Jonathan Monk is always surprising. Somehow combining strategies of appropriation with those of conceptual art. The work is also affectionate. He loves Sol Lewitt. Turns out he also loves African fabrics, his house and studio being no stranger to the strong colours and patterns of this wax resist cloth. The fact that Franz West used it, as does Yinka Shonibare is not a problem. Quite the opposite. Originality is another thing Monk gently undermines. Besides, they are beautiful.
Monk has produced two very interesting works with "Three Star Press". The first is a small edition book of 24 fabric samples on which are screened Lewitt isometric drawings of geometric forms. The second is an edition of large monoprints on the same fabrics of groupings of Lewitt 's isometric drawings. A few copies of each remain available from Three Star Press.
Wax resist cloth has an extraordinary story which Monk is tapping in to. Grossly oversimplified : Dutch traders found they could sell Indonesian batik in west Africa. Then Dutch fabric makers decided to make the cloth for sale in Africa, skipping Indonesia, appropriating the look of batik. African traders started making the cloth themselves, resembling and adding to the bold colours and patterns of its origins. More recently Chinese manufacturers have actively copied African designs and manufacturers labels using industrial printing methods, selling the cloth to the African diaspora in places like Paris. Monk found his many times appropriated fabric in Paris.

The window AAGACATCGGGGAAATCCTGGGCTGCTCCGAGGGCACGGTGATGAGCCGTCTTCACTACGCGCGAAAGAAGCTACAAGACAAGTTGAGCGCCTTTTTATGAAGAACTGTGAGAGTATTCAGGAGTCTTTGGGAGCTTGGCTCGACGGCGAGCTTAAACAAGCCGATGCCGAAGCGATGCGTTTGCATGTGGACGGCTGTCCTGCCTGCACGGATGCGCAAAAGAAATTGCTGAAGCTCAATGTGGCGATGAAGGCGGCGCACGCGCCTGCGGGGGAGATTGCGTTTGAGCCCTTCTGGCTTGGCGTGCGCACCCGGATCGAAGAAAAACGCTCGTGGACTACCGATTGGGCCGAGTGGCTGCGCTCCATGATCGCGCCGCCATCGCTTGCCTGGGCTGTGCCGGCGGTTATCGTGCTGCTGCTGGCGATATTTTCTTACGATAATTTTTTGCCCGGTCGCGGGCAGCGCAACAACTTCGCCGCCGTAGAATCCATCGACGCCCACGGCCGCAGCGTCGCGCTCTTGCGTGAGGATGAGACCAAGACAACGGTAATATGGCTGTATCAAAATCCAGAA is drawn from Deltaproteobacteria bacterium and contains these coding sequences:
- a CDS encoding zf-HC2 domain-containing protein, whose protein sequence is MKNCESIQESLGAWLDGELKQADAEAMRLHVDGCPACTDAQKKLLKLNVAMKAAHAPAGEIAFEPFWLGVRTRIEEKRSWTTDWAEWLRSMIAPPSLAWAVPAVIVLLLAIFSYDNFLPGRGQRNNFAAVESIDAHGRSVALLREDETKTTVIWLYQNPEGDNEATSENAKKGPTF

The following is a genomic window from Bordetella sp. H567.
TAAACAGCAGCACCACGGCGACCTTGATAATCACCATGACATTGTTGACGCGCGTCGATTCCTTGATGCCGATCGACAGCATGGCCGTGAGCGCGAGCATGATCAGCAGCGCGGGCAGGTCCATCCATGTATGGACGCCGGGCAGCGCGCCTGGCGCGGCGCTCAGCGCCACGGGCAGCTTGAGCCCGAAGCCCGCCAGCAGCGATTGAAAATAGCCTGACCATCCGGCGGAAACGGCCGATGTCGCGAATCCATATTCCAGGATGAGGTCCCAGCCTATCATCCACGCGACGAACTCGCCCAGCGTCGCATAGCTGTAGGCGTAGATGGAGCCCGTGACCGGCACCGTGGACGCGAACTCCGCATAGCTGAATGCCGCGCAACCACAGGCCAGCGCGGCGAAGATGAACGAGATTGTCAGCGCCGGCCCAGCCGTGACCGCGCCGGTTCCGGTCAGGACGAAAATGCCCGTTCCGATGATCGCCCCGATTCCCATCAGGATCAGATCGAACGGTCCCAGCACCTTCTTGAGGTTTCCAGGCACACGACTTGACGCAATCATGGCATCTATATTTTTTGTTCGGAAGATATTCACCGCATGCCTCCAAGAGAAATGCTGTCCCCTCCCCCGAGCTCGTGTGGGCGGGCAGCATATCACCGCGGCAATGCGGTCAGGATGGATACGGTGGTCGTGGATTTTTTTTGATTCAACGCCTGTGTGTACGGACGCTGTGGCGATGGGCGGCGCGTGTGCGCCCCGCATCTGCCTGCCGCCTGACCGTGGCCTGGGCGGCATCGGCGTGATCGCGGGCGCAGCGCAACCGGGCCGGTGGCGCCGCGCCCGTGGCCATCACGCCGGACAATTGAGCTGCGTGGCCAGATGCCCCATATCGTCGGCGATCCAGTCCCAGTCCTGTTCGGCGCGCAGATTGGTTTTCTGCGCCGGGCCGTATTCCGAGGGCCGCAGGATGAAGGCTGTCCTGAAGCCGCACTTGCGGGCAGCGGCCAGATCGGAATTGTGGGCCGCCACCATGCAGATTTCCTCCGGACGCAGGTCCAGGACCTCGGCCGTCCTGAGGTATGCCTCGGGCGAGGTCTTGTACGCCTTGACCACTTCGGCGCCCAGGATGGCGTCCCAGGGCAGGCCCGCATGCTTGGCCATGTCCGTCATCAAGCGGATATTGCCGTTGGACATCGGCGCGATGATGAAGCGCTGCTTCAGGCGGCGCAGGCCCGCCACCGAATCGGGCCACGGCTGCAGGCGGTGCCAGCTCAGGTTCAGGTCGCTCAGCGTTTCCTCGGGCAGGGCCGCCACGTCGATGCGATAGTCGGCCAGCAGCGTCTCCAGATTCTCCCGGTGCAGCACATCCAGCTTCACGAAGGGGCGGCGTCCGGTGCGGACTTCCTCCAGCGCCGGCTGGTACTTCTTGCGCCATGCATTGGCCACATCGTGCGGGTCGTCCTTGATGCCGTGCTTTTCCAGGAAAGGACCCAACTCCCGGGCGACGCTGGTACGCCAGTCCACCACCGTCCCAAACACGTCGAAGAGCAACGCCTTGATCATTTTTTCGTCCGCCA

John Cook is an architect in practice and teacher of Architecture at Carleton University. He occasionally plays hookey at lunchtime to visit the National Gallery's extraordinary collection of artist books and multiples. He has been interested in multiples and works which were intended to circulate outside galleries since childhood. More recently Dave Dyment convinced him that includes books.